Reviewing the Contempt of Courts Act

Note4students

Mains Paper 2: Polity | Structure, organization & functioning of the Executive & the Judiciaryt

From UPSC perspective, the following things are important:

Prelims level: Contempt of Courts Act of 1971, Article 142(2) of the constitution, Law Commission of India (Evolution, Historical perspectives, Key recommendations), Twenty-First Law Commission (2015-2018)

Mains level: Role of Law Commission in Legal Reforms


News

Contempt of Courts Act

  1. The Contempt of Courts Act of 1971 is one of the most powerful statutes in the country.
  2. It gives the constitutional courts wide powers to restrict an individual’s fundamental right to personal
    liberty for “scandalising the court” or for “willful disobedience” of any judgment, writ, direction or
    order
  3. The offence of “scandalising the court” continues in India even though it was abolished as an offence in
    England and Wales long ago

What Law Commission Report said?

  1. Deleting the provision relating to ‘criminal contempt’ inter alia ‘scandalising of courts’ will have no impact on the power of the Superior Courts to punish for contempt (including criminal contempt) in view of their inherent constitutional powers, as these powers are independent of statutory provisions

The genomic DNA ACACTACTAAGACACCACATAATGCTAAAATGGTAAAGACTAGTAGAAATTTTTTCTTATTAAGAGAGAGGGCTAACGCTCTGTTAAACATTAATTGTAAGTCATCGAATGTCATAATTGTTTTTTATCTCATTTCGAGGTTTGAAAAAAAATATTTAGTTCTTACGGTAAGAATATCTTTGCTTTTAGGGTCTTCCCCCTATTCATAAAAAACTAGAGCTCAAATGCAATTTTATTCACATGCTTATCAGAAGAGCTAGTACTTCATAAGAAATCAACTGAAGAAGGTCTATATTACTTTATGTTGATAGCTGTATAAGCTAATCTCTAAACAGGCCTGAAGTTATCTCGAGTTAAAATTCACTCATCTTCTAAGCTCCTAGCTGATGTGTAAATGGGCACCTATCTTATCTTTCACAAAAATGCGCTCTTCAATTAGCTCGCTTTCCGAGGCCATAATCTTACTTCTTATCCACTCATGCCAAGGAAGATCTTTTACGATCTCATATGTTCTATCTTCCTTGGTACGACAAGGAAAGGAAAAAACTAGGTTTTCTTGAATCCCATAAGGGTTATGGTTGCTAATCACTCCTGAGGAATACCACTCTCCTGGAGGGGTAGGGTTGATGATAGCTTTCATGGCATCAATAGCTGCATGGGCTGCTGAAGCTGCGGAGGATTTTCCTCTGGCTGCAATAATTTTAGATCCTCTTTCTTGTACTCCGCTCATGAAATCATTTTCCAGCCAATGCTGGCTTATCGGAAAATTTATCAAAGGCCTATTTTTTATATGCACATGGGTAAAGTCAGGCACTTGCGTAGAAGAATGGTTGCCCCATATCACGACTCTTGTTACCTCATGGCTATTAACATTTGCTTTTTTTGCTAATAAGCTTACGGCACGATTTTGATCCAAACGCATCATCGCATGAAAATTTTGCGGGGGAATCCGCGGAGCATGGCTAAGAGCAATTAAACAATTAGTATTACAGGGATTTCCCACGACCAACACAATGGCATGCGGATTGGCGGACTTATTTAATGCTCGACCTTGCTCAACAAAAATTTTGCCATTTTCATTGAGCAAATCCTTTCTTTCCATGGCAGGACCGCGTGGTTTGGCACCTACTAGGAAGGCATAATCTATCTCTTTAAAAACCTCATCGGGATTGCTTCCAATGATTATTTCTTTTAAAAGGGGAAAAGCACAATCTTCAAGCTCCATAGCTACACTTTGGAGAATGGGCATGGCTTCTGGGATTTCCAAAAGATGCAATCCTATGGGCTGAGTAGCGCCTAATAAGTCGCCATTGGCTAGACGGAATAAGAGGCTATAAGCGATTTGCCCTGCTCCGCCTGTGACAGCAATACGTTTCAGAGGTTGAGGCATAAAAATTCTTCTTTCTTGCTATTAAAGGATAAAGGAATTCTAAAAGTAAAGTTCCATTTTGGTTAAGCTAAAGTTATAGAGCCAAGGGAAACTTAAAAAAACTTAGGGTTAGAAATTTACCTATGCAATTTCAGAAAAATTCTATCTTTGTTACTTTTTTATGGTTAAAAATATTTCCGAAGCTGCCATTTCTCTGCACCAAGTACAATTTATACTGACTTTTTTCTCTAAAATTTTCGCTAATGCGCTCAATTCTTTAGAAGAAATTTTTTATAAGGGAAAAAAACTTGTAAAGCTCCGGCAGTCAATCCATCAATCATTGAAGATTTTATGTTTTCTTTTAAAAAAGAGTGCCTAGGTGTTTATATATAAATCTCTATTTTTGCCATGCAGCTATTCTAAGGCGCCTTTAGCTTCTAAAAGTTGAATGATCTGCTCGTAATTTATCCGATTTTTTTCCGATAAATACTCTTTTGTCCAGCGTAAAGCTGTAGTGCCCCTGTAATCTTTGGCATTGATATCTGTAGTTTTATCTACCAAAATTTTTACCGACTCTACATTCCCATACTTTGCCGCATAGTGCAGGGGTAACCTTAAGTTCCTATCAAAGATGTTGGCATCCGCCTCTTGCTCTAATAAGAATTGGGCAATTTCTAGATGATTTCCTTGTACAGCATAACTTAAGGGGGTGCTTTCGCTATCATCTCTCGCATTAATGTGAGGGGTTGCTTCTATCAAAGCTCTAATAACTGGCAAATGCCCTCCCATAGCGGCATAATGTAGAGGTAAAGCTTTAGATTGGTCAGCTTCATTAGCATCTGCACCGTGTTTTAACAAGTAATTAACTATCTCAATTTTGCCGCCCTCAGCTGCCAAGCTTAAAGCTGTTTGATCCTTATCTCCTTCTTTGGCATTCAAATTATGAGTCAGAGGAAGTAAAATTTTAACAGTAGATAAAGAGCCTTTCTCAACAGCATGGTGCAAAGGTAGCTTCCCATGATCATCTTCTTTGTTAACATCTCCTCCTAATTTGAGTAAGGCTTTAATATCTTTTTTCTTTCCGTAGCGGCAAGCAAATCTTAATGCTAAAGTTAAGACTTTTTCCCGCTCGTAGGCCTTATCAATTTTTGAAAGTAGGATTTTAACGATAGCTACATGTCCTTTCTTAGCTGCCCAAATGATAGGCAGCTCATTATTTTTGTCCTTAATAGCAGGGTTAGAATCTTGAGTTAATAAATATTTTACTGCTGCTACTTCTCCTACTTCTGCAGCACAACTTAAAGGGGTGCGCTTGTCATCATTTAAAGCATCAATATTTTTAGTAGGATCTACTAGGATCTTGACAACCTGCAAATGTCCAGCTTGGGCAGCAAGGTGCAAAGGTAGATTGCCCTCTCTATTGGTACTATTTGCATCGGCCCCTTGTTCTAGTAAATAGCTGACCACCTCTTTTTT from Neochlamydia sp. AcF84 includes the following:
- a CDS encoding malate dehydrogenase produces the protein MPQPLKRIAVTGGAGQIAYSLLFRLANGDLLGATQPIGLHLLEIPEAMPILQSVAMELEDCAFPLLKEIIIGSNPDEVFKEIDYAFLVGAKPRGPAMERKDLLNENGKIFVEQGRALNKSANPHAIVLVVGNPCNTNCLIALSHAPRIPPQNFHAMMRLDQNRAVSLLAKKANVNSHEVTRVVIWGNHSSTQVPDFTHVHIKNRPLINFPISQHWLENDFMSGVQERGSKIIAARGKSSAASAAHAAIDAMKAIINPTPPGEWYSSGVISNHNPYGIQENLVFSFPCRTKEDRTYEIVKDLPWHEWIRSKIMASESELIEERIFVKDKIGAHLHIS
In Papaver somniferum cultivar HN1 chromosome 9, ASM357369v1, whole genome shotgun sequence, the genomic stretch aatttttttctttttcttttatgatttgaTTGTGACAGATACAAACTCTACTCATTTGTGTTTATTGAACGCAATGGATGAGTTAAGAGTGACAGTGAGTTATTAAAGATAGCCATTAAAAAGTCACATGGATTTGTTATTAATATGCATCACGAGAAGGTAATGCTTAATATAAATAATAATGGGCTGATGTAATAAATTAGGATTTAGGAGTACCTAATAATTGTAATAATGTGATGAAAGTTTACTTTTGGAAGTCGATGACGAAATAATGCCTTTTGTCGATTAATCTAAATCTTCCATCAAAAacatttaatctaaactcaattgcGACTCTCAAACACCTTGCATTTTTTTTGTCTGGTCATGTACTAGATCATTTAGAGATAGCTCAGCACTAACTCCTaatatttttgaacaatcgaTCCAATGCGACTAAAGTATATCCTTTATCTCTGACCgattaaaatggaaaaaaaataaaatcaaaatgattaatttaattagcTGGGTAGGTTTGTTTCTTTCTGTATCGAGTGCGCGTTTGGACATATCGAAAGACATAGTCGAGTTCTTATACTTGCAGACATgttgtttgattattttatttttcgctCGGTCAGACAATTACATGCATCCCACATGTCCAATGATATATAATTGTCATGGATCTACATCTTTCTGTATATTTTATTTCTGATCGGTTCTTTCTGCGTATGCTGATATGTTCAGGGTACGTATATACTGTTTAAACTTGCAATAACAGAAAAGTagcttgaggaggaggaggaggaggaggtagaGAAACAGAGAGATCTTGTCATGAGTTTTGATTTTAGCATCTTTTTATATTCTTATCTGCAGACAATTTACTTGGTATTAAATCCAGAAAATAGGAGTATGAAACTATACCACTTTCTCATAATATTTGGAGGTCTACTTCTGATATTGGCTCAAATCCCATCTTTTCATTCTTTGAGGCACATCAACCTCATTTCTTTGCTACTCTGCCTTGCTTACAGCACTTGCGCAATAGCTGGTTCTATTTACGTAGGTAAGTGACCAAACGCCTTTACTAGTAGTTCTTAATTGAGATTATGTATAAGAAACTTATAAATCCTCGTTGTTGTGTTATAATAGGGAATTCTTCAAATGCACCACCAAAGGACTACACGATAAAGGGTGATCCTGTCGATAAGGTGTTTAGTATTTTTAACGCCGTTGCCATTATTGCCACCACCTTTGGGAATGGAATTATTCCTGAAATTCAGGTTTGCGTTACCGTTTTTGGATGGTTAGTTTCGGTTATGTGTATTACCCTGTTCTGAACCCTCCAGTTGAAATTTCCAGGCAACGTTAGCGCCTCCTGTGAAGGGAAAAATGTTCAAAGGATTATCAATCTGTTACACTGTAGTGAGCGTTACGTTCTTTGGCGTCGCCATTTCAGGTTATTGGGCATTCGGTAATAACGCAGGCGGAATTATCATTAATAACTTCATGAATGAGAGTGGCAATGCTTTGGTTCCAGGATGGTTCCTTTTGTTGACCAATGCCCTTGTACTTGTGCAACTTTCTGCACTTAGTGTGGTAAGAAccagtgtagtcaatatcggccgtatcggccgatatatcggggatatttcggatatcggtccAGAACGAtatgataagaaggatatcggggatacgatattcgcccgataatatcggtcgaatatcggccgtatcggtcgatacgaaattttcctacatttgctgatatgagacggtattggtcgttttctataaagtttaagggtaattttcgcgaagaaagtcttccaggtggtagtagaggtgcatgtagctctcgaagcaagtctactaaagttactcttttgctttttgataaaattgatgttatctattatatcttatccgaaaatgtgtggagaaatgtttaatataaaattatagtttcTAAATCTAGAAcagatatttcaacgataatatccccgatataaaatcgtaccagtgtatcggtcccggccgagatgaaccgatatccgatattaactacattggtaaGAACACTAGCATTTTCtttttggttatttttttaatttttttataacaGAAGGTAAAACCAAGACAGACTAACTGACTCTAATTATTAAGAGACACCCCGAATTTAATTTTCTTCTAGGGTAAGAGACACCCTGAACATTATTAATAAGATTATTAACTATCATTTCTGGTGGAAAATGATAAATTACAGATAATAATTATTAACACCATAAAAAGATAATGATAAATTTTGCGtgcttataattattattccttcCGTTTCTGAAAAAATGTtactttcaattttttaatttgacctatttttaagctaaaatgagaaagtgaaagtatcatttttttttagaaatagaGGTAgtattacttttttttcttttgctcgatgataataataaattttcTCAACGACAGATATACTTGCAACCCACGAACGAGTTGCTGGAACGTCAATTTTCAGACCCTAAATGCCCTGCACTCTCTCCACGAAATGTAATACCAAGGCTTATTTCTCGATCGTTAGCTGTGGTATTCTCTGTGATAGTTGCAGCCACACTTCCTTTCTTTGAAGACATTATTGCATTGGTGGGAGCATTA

2. The report stated that there is no point “tinkering” with the 1971 Act. The statute only lays down the procedure in contempt cases
  3. The powers of contempt of the Supreme Court and High Courts are independent of the Act 1971
  4. The contempt powers of the higher courts are drawn from the Constitution itself
  5. Article 142(2) enables the Supreme Court to investigate and punish any person for its contempt
  6. It empowers the High Court to act if someone is in contempt of the subordinate courts
  7. Diluting the Act would expose the subordinate judiciary to acts of contempt of court

Back2Basics

Law Commission of India

  1. It is an executive body established by an order of the Government of India. First law commission of independent India was established post the Independence in 1955
  2. Composition: Chairman, 1 Permanent Member, 1 Member Secretary, 2 Part-time Members, 2 ex-officio
    members. (21 st Law Commission Chairman: Justice BN Chauhan)
  3. Tenure: 3 Years
  4. Function: Advisory body to the Ministry of Law and Justice for “Legal Reforms in India”
  5. Recommendations: NOT binding
  6. First Law Commission was established during the British Raj in 1834 by the Charter Act of 1833
  7. Chairman: Macaulay
  8. Recommended for the Codifications of the IPC, CrPC etc.
Judiciary Institutional Issues
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